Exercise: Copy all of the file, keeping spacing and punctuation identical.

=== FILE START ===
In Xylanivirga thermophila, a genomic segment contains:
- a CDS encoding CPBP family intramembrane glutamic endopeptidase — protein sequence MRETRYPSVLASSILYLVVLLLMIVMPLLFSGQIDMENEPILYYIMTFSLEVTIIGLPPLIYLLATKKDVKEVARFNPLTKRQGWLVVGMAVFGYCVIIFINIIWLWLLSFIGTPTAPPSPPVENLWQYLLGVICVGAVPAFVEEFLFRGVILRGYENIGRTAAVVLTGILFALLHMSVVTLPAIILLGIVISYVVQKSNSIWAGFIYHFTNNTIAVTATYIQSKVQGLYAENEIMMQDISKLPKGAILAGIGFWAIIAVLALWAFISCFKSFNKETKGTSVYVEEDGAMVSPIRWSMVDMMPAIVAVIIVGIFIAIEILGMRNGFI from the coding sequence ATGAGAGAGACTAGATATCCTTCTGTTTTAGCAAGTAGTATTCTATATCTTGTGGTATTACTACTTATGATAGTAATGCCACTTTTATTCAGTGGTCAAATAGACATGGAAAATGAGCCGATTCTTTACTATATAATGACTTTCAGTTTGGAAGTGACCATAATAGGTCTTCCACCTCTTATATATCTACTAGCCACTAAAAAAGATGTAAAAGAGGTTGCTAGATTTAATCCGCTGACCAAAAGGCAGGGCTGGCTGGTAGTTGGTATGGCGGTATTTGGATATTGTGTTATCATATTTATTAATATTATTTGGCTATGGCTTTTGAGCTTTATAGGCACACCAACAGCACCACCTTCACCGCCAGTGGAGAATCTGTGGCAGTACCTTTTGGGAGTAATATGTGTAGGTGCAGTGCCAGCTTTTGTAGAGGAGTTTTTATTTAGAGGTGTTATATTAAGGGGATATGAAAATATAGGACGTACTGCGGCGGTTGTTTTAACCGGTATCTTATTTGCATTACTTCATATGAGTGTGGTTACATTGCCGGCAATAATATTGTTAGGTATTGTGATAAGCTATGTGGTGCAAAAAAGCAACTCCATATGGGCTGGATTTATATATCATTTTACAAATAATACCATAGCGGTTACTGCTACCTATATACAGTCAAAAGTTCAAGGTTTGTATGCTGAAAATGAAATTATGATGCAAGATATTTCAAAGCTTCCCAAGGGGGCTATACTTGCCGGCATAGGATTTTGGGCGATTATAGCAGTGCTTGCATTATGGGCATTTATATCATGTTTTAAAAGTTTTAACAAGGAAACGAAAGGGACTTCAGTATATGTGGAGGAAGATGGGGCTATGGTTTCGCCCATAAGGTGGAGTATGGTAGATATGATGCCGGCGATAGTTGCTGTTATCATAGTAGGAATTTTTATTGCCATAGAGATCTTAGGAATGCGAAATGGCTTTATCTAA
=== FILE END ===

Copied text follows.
In Xylanivirga thermophila, a genomic segment contains:
- a CDS encoding CPBP family intramembrane glutamic endopeptidase — protein sequence MRETRYPSVLASSILYLVVLLLMIVMPLLFSGQIDMENEPILYYIMTFSLEVTIIGLPPLIYLLATKKDVKEVARFNPLTKRQGWLVVGMAVFGYCVIIFINIIWLWLLSFIGTPTAPPSPPVENLWQYLLGVICVGAVPAFVEEFLFRGVILRGYENIGRTAAVVLTGILFALLHMSVVTLPAIILLGIVISYVVQKSNSIWAGFIYHFTNNTIAVTATYIQSKVQGLYAENEIMMQDISKLPKGAILAGIGFWAIIAVLALWAFISCFKSFNKETKGTSVYVEEDGAMVSPIRWSMVDMMPAIVAVIIVGIFIAIEILGMRNGFI from the coding sequence ATGAGAGAGACTAGATATCCTTCTGTTTTAGCAAGTAGTATTCTATATCTTGTGGTATTACTACTTATGATAGTAATGCCACTTTTATTCAGTGGTCAAATAGACATGGAAAATGAGCCGATTCTTTACTATATAATGACTTTCAGTTTGGAAGTGACCATAATAGGTCTTCCACCTCTTATATATCTACTAGCCACTAAAAAAGATGTAAAAGAGGTTGCTAGATTTAATCCGCTGACCAAAAGGCAGGGCTGGCTGGTAGTTGGTATGGCGGTATTTGGATATTGTGTTATCATATTTATTAATATTATTTGGCTATGGCTTTTGAGCTTTATAGGCACACCAACAGCACCACCTTCACCGCCAGTGGAGAATCTGTGGCAGTACCTTTTGGGAGTAATATGTGTAGGTGCAGTGCCAGCTTTTGTAGAGGAGTTTTTATTTAGAGGTGTTATATTAAGGGGATATGAAAATATAGGACGTACTGCGGCGGTTGTTTTAACCGGTATCTTATTTGCATTACTTCATATGAGTGTGGTTACATTGCCGGCAATAATATTGTTAGGTATTGTGATAAGCTATGTGGTGCAAAAAAGCAACTCCATATGGGCTGGATTTATATATCATTTTACAAATAATACCATAGCGGTTACTGCTACCTATATACAGTCAAAAGTTCAAGGTTTGTATGCTGAAAATGAAATTATGATGCAAGATATTTCAAAGCTTCCCAAGGGGGCTATACTTGCCGGCATAGGATTTTGGGCGATTATAGCAGTGCTTGCATTATGGGCATTTATATCATGTTTTAAAAGTTTTAACAAGGAAACGAAAGGGACTTCAGTATATGTGGAGGAAGATGGGGCTATGGTTTCGCCCATAAGGTGGAGTATGGTAGATATGATGCCGGCGATAGTTGCTGTTATCATAGTAGGAATTTTTATTGCCATAGAGATCTTAGGAATGCGAAATGGCTTTATCTAA